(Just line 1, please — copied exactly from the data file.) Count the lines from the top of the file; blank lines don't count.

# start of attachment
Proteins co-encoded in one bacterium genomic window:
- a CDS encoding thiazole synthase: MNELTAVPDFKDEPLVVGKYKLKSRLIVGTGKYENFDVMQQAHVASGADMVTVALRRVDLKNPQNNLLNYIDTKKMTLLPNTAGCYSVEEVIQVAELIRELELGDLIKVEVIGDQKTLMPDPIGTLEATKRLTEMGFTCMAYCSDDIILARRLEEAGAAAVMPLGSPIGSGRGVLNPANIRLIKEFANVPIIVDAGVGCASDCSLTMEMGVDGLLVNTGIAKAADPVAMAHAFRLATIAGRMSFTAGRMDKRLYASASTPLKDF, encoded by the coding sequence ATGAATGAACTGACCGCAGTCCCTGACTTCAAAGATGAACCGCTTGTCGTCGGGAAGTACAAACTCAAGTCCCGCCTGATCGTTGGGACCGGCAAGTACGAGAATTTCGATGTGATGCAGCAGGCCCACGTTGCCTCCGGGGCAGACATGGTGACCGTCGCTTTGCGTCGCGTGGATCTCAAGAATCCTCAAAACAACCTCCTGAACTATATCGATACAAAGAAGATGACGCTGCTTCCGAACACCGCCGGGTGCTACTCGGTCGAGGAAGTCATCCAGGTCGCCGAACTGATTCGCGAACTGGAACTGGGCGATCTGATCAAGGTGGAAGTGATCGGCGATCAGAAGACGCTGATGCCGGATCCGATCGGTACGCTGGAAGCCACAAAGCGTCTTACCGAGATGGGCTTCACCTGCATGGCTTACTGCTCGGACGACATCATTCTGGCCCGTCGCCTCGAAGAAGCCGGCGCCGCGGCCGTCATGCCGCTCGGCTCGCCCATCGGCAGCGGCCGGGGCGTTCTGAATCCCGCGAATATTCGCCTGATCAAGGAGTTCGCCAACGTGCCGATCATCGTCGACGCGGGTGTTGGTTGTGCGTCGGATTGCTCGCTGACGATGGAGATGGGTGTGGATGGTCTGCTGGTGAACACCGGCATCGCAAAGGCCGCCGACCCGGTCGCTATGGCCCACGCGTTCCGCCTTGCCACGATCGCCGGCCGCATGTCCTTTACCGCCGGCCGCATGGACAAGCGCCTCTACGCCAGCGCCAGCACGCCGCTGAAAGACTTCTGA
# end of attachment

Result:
Proteins co-encoded in one bacterium genomic window: